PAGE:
Matthew Stern, editor at RetailWire, recently shared how home improvement giant Lowe’s is using robots to make repairs and remodeling projects easier.
Dubbed “Lowebot,” the Lowe’s robot manages inventory, finds products for customers, and answers simple questions. This frees up staff to handle more complex issues. With Lowebot handling small problems, Lowe’s employees can become experts in their fields and provide dedicated information for renovators.
Rosie from The Jetsons
While the Jetsons debuted in the 1960s, additional episodes were created between 1985 and 1987. This introduced a whole new generation to a family living in the futuristic Orbit City, and more importantly, to their robot maid Rosie.
Depending on who you ask, Rosie’s modern counterpart would be Amazon’s Alexa, Apple’s Siri, or the less advanced (but more practical) Roomba by iRobot. While Alexa and Siri can certainly order a maid service for your home, Roomba actually does the vacuuming.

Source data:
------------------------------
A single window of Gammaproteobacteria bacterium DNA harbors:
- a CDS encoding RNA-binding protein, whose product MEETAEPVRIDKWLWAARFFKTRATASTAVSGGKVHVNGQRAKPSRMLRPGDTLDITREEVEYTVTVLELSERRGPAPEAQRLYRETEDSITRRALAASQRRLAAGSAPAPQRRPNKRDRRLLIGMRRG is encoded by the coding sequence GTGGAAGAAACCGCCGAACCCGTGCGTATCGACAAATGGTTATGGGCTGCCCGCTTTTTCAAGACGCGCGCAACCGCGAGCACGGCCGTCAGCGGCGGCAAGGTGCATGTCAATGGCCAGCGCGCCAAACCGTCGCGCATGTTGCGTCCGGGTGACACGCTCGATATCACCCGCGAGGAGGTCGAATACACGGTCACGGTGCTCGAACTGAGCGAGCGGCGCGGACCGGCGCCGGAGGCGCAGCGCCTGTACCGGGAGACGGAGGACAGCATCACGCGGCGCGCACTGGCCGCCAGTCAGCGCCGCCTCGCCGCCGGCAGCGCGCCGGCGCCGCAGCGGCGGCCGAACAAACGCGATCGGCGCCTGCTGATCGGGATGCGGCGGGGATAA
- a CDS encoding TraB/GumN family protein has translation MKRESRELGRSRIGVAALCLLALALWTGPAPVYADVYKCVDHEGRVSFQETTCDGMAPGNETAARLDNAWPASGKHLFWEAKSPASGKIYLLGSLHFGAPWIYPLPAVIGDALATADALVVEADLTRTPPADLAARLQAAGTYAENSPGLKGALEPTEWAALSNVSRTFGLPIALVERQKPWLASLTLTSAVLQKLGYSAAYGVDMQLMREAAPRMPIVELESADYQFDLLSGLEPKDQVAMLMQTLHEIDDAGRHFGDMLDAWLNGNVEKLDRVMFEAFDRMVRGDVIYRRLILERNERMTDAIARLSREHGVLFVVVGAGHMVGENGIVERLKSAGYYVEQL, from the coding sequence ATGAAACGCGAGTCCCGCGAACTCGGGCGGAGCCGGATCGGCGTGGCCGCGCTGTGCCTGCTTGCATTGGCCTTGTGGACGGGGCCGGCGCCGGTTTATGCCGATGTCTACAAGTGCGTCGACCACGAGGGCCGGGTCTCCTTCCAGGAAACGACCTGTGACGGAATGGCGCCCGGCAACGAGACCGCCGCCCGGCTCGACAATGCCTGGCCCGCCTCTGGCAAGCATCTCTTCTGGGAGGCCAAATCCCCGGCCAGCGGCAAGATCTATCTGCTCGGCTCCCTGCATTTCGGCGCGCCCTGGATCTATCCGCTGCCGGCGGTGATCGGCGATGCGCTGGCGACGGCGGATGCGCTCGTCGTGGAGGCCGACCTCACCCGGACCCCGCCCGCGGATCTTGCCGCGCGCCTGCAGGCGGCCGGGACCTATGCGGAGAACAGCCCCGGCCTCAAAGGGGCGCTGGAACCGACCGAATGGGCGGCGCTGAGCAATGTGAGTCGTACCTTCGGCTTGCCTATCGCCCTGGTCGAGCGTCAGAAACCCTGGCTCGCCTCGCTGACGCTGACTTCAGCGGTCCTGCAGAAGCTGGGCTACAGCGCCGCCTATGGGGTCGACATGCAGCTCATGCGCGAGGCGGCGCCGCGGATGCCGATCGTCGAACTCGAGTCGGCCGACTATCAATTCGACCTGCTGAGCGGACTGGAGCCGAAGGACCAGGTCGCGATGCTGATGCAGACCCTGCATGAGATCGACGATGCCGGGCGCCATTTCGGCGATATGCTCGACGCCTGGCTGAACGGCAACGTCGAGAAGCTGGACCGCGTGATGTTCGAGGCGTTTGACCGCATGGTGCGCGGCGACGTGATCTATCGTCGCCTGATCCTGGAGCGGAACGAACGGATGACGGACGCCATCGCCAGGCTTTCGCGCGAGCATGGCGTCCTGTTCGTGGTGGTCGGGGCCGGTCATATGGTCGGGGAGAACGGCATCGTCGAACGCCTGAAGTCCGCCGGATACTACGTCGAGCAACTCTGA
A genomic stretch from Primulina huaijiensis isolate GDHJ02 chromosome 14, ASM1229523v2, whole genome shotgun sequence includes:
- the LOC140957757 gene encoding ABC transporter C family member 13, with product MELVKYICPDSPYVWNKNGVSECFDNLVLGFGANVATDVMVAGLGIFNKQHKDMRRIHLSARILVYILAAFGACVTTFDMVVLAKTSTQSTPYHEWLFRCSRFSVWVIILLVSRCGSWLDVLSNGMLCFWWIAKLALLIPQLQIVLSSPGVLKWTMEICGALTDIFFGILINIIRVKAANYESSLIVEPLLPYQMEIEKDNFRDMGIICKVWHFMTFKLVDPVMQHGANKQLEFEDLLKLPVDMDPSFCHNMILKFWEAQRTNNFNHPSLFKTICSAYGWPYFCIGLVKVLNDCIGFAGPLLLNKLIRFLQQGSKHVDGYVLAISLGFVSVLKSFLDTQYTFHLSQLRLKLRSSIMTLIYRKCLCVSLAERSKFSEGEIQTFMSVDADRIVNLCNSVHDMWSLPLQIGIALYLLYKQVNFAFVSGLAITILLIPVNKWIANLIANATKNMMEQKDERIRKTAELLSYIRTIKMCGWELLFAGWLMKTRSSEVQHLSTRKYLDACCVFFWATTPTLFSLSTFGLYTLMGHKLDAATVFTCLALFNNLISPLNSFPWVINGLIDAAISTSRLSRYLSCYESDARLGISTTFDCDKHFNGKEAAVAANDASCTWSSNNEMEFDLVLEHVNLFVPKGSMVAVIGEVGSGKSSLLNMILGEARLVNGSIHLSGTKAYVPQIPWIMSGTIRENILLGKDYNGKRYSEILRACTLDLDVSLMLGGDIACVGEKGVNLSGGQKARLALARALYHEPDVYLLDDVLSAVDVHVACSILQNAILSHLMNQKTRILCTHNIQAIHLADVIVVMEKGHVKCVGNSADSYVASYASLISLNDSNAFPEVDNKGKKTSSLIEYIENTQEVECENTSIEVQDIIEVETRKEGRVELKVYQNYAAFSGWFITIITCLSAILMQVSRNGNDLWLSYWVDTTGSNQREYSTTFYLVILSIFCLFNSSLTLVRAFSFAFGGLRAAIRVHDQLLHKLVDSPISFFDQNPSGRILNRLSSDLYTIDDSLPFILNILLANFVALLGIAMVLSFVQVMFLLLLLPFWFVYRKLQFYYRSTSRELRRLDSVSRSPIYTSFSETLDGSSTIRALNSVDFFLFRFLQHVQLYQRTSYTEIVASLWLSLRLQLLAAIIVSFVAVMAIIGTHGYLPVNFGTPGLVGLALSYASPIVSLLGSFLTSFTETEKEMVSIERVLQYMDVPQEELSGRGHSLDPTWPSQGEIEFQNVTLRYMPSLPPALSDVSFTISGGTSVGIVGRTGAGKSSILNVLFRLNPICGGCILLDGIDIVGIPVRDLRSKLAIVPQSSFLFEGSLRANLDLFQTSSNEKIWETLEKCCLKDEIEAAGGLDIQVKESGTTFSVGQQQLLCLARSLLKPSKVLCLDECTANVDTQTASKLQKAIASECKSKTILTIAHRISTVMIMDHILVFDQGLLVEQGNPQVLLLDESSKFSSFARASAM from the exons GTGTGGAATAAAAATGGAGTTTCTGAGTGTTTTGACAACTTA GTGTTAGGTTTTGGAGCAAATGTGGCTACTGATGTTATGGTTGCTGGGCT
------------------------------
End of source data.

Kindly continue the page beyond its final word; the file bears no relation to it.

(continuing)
The team at Techlicious share some of their favorite working robots, from those that mop your floors to others that clean your gutters and litter boxes. Today you might need an army of robots to do your chores, but at least you’re not actually vacuuming.
While The Jetsons might not have been working toward the scientific accuracy and predictions of Star Trek (preferring instead to make up technology that helped various plot points), modern technology tends to pop up throughout the series.
Danijel Striga at Screen Rant compiled a list of Jetsons technology that predicted the future, including the use of a flat-screen TV in the very first episode.
“It’s a joke, of course: a television set that is the exact opposite of what TVs used to be like in the 1960s, when The Jetsons first aired,” Striga writes. “At the time, TV sets were huge, bulky boxes with tiny screens. And yet, they were a wonderful invention that brought sights and sounds from all over the world to your very own living room.”